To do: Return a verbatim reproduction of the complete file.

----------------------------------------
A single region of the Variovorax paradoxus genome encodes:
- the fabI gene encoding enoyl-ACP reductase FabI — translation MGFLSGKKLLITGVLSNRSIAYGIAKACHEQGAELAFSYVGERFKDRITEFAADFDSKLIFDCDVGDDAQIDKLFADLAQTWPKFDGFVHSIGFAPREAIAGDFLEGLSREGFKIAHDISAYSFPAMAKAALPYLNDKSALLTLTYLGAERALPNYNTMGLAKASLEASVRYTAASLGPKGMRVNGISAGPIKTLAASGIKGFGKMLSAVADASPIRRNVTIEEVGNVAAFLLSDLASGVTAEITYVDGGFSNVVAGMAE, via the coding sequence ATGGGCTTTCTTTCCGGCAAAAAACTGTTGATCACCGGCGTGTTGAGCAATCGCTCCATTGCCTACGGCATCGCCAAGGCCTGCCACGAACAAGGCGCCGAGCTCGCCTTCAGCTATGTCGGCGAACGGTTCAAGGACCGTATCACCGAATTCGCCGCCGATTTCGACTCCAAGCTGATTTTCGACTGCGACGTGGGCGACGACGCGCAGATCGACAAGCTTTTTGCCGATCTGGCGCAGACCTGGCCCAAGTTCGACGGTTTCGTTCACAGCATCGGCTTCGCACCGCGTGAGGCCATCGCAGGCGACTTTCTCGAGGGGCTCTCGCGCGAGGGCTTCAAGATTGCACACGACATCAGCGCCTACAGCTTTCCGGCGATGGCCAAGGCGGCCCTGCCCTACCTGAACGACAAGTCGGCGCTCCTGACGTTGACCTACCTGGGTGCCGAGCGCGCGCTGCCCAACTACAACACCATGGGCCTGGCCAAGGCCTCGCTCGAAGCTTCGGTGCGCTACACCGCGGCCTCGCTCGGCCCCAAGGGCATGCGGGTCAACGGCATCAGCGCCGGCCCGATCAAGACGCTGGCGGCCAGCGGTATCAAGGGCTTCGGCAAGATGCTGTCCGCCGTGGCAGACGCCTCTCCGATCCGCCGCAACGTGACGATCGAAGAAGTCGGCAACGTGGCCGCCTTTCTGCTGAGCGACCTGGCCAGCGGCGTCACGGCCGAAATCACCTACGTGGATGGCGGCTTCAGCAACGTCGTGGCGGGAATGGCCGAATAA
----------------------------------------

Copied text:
A single region of the Variovorax paradoxus genome encodes:
- the fabI gene encoding enoyl-ACP reductase FabI — translation MGFLSGKKLLITGVLSNRSIAYGIAKACHEQGAELAFSYVGERFKDRITEFAADFDSKLIFDCDVGDDAQIDKLFADLAQTWPKFDGFVHSIGFAPREAIAGDFLEGLSREGFKIAHDISAYSFPAMAKAALPYLNDKSALLTLTYLGAERALPNYNTMGLAKASLEASVRYTAASLGPKGMRVNGISAGPIKTLAASGIKGFGKMLSAVADASPIRRNVTIEEVGNVAAFLLSDLASGVTAEITYVDGGFSNVVAGMAE, via the coding sequence ATGGGCTTTCTTTCCGGCAAAAAACTGTTGATCACCGGCGTGTTGAGCAATCGCTCCATTGCCTACGGCATCGCCAAGGCCTGCCACGAACAAGGCGCCGAGCTCGCCTTCAGCTATGTCGGCGAACGGTTCAAGGACCGTATCACCGAATTCGCCGCCGATTTCGACTCCAAGCTGATTTTCGACTGCGACGTGGGCGACGACGCGCAGATCGACAAGCTTTTTGCCGATCTGGCGCAGACCTGGCCCAAGTTCGACGGTTTCGTTCACAGCATCGGCTTCGCACCGCGTGAGGCCATCGCAGGCGACTTTCTCGAGGGGCTCTCGCGCGAGGGCTTCAAGATTGCACACGACATCAGCGCCTACAGCTTTCCGGCGATGGCCAAGGCGGCCCTGCCCTACCTGAACGACAAGTCGGCGCTCCTGACGTTGACCTACCTGGGTGCCGAGCGCGCGCTGCCCAACTACAACACCATGGGCCTGGCCAAGGCCTCGCTCGAAGCTTCGGTGCGCTACACCGCGGCCTCGCTCGGCCCCAAGGGCATGCGGGTCAACGGCATCAGCGCCGGCCCGATCAAGACGCTGGCGGCCAGCGGTATCAAGGGCTTCGGCAAGATGCTGTCCGCCGTGGCAGACGCCTCTCCGATCCGCCGCAACGTGACGATCGAAGAAGTCGGCAACGTGGCCGCCTTTCTGCTGAGCGACCTGGCCAGCGGCGTCACGGCCGAAATCACCTACGTGGATGGCGGCTTCAGCAACGTCGTGGCGGGAATGGCCGAATAA